The Big (Guarded, Secure, Fortress-Like) Apple
Even before arriving in New York last week there were signs of what might have been the most heightened security effort for any event ever staged in America.
Trains approaching the Big Apple as far south as Wilmington, Delaware, were searched by armed patrols, which sought to ensure that all baggage was matched up with a traveler, among other things.
Convention attendees were greeted at New York's Penn Station, situated underneath the convention site's Madison Square Garden, by thousands of uniformed police, many of them armed, and only two of the more than 20 exits/entrances from the commuter station were open.
Officials said they brought in 10,000 additional policemen to supplement the city's 37,000-person force for the event. The security detail was billed as the most extensive of any ever assembled for an event in the U.S., maybe anywhere. The only rival may be the just-completed Olympic Games in Athens.
Once you exited the station the site was even more fortress-like, with thousands of policemen and plain-clothes security personnel surrounding the convention site. Many of them were armed with automatic weapons. Vehicles going in and out of the site were searched with bomb-sniffing dogs. Visitors into the Garden had to empty their pockets as they went through metal detectors. Some of us were actually body-searched.
The site, which is normally a bustling center of commerce, was cordoned off from the public, with traffic rerouted for several blocks surrounding Madison Square Garden. Virtually removing the site from any non-convention activity for the week.
The purpose was obvious on the eve of the third anniversary of September 11; that was to deter another act of terrorism in a city where President Bush and his cabinet member would be present throughout the week.
But another motive for the heightened security was obviously the numerous protests planned for the week. Every day protesters either marched on the convention site, sometimes clashing with police during protests for issues ranging from the war in Iraq to abortion rights to gay rights to efforts to combat poverty. However,the increased security last week appeared to have frustrated any plans to disrupt the convention.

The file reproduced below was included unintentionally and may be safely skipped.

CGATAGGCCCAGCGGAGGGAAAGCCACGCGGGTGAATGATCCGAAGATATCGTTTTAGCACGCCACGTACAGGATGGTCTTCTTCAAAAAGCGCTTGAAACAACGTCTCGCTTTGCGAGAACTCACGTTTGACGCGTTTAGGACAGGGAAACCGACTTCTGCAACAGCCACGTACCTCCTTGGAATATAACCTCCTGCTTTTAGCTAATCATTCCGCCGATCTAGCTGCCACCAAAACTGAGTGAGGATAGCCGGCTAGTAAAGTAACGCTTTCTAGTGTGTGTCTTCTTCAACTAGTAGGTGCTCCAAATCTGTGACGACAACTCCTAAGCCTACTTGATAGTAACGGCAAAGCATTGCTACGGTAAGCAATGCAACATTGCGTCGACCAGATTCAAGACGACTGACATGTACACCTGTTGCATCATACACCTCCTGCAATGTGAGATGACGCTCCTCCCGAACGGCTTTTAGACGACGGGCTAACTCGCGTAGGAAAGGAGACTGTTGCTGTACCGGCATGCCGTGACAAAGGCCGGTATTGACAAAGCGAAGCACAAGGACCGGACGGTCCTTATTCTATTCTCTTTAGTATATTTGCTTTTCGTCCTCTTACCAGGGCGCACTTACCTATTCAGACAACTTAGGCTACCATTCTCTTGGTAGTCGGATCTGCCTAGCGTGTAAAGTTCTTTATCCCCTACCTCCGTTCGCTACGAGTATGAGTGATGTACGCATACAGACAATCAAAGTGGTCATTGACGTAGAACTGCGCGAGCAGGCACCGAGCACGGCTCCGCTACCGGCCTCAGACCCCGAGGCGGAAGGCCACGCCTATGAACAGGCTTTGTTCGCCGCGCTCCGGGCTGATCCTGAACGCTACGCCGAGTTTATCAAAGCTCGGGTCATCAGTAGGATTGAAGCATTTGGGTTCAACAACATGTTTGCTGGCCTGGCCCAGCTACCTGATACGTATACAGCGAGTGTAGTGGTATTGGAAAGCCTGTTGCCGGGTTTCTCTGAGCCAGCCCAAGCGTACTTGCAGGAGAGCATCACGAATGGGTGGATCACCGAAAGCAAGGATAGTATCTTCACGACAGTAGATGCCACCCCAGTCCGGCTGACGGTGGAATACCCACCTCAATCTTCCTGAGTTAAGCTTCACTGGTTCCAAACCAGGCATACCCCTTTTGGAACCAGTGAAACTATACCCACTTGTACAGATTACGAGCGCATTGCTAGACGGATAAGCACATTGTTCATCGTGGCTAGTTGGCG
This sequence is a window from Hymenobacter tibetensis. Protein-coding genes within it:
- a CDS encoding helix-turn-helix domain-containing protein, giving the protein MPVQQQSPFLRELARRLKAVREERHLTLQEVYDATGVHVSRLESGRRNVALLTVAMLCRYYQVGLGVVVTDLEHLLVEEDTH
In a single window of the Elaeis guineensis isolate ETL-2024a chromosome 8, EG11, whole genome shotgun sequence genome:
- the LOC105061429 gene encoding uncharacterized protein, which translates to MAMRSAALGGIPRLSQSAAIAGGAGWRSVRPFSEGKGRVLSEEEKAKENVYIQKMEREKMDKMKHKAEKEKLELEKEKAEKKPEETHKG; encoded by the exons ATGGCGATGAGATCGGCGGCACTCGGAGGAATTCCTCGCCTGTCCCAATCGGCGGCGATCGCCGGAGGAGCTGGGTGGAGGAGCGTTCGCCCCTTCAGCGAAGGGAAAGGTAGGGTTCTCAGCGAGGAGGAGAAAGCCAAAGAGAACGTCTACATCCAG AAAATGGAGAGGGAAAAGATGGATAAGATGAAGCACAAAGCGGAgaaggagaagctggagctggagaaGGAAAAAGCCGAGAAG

The choice of this year's convention, the first GOP convention ever held in New York, was an unusual one, though the symbolism was obvious with its proximity to the World Trade Center site. That's because New York City is one of the most liberal locales in the country. Though a Republican has managed to be elected mayor the past three elections, only one-in-five New York City voters is a registered Republican. The city has voted overwhelmingly for the Democrat candidate for president for the last five elections.
As a result, the Convention had the strange feel of detachment from the rest of New York. Convention-goers, many of whom hailed from small towns in the Midwest, easily stood out.
The convention was not much different than the one last month in Boston, where the Democrats gathered for their convention. The convention site there was also carefully segregated by security personnel. Both conventions were also carefully scripted, with dissidence and disagreements hidden from the public to show a unified party preparing for the elections.
But the one major difference was that in Boston, most of the conventioneers matched the political mood of the locale, Democratic Boston being one of the most liberal areas of the country. So the attendees to the Democratic Convention did not appear to be at odds with the city, as they did last week at the Republican Convention.